As authors, we’re charged with the task of showing emotion rather than telling the reader how a character feels. If you’ve ever taken a writing course or had your work professionally edited, chances are you’ve received the dreaded red-pen critique: “S/T.”
As a reader, perhaps you’ve come across a section of a book that seems to drag. The story changes from absorbing you into its setting to a dry recitation of facts. UH-OH! The author has stumbled into telling words rather than showing language.
Instead of telling the reader, “Joe is sad,” an author must show Joe’s sadness through dialogue, body language, setting, other characters’ responses, etc. The Apostle John gets an A+ in Show vs. Tell in his recounting of Jesus’ miracle at the wedding in Cana. Everyone involved in that day’s miracle had enormous faith—but not once did John tell us that…
Unadorned, Active Faith
When Jesus and His new disciples attend a wedding in Cana, Mary (Mother of Jesus), Jesus, and the wedding servants displayed unadorned, active faith when the wedding wine ran dry. Quiet, simple, yet bold—each of these folks spoke, acted, or issued a command that required God’s intervention to produce the desired end.
Mary’s faith emerged as implied statements. She didn’t come right out and ask Jesus to miraculously produce wine, nor did she argue with him when He said His time for ministry hadn’t yet come. She simply implied—with complete faith—that God was about to take care of the situation:
“When the wine was gone, Jesus’ mother said to him, ‘They have no more wine.’
‘Dear woman, why do you involve me?’ Jesus replied. ‘My time has not yet come.’ His mother said to the servants, ‘Do whatever he tells you.’” John 2:3-5
Jesus commanded the servants, and in doing so, involved others in His Father’s work:
“Nearby stood six stone water jars, the kind used by the Jews for ceremonial washing, each holding from twenty to thirty gallons. Jesus said to the servants, ‘Fill the jars with water…’” John 2:6-7a
And John shows us the servants’ faith in two ways. First, by how far they filled the jars; and secondly, by the faith they displayed in taking a measure of the water to the master for a taste-test!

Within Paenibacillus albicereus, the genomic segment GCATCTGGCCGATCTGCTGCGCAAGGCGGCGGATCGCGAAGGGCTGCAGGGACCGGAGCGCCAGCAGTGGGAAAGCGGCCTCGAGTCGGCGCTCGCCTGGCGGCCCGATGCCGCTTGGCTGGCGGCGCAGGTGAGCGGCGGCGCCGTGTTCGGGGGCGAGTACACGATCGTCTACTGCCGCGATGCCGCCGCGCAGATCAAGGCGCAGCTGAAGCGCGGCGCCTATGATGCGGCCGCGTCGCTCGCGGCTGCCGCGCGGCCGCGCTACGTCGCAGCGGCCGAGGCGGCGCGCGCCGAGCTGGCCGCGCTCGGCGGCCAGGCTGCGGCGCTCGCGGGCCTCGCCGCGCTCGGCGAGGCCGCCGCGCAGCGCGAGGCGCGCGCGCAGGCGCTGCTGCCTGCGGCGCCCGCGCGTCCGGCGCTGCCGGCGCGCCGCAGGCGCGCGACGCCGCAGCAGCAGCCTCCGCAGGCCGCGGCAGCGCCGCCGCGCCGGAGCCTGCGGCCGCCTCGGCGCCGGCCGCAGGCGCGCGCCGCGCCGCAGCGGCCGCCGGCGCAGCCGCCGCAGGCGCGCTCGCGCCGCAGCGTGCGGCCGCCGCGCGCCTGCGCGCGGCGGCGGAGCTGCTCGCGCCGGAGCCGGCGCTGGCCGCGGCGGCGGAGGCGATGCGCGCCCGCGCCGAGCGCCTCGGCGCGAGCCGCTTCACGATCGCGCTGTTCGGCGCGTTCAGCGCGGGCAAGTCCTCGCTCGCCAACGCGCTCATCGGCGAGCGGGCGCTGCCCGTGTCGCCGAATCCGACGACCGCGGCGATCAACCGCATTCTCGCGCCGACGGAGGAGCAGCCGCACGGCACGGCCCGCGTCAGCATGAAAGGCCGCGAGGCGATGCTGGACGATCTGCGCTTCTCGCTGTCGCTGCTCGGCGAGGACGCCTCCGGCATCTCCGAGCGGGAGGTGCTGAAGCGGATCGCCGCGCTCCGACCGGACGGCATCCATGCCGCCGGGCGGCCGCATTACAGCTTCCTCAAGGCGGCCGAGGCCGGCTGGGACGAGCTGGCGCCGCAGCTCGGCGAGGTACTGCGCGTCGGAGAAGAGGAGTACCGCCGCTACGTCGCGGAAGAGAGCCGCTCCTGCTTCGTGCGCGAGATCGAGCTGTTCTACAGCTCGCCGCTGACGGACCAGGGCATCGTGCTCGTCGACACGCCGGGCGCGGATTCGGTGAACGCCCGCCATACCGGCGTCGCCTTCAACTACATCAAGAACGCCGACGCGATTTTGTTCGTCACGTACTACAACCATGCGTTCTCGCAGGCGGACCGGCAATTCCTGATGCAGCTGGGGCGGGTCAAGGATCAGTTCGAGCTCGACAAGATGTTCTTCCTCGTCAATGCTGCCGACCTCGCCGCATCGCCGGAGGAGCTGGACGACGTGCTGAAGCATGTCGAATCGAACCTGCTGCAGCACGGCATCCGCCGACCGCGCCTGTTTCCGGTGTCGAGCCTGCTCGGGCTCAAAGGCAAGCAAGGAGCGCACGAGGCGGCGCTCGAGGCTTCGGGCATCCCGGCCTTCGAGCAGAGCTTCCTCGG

“…so they filled them to the brim. Then he told them, ‘Now draw some out and take it to the master of the banquet.’ They did so, and the master of the banquet tasted the water that had been turned into wine. He did not realize where it had come from, though the servants who had drawn the water knew.” John 2:7b-9
Unknown, Internal Prayers
Here’s something we CAN’T know from John’s masterful use of Show vs. Tell: internal dialogue. What were Mary, Jesus, and the servants thinking in that crucial moment of their faith decision?
- Was Mary simply a proud Jewish mama, who wanted the world to see her “special” Son? Or did she feel a nudge from His Heavenly Father to pursue this moment, this miracle? And did she pray with all her heart that her Son would not be embarrassed or put to shame on his first endeavor?
- Jesus’ first reaction was, “Not yet!” But He quickly submitted to Mary’s suggestion—or was it His Heavenly Father that nudged His faith forward? Was Jesus in silent conversation with the Worker of all Miracles, when He instructed the servants?
- Why did the servants fill the jars to the brim? That’s a lot of water! If they DIDN’T believe it would work, wouldn’t they have skimped on the job? How hard do you think they were praying, when they were told to take a measly cup of water to the host of the wedding? What would their punishment have been if the water–was still water?
Telling the Truth About Showing Your Faith
The truth is…I get a discouraged about my meager faith. I’ve never walked on water or received miraculous healing. But when I felt the Lord call me to write, I walked through each door He opened. When I’m struggling with physical pain or other chronic issues, I try to accomplish at least something productive for the Kingdom (even if it’s laying in bed and praying!).
Hmmmm—maybe faith isn’t about outward significance, but rather the inward journey. Go figure. 🙄
Faith is the simple, daily words and deeds that show our trust in God–before the water turns to wine. The Apostle John didn’t tell me that. He showed me.
- Faith is the simple, daily living-out of our trust in God BEFORE the water turns to wine.
- See the writing skill of “Show vs. Tell” illustrated, when Jesus turns water to wine.
- Whose faith was greater? Mary, Jesus, or the servants who offered water/wine to the wedding host?
- What are other examples (in Scripture or in your own life) in which true faith is shown through action rather than explained with words?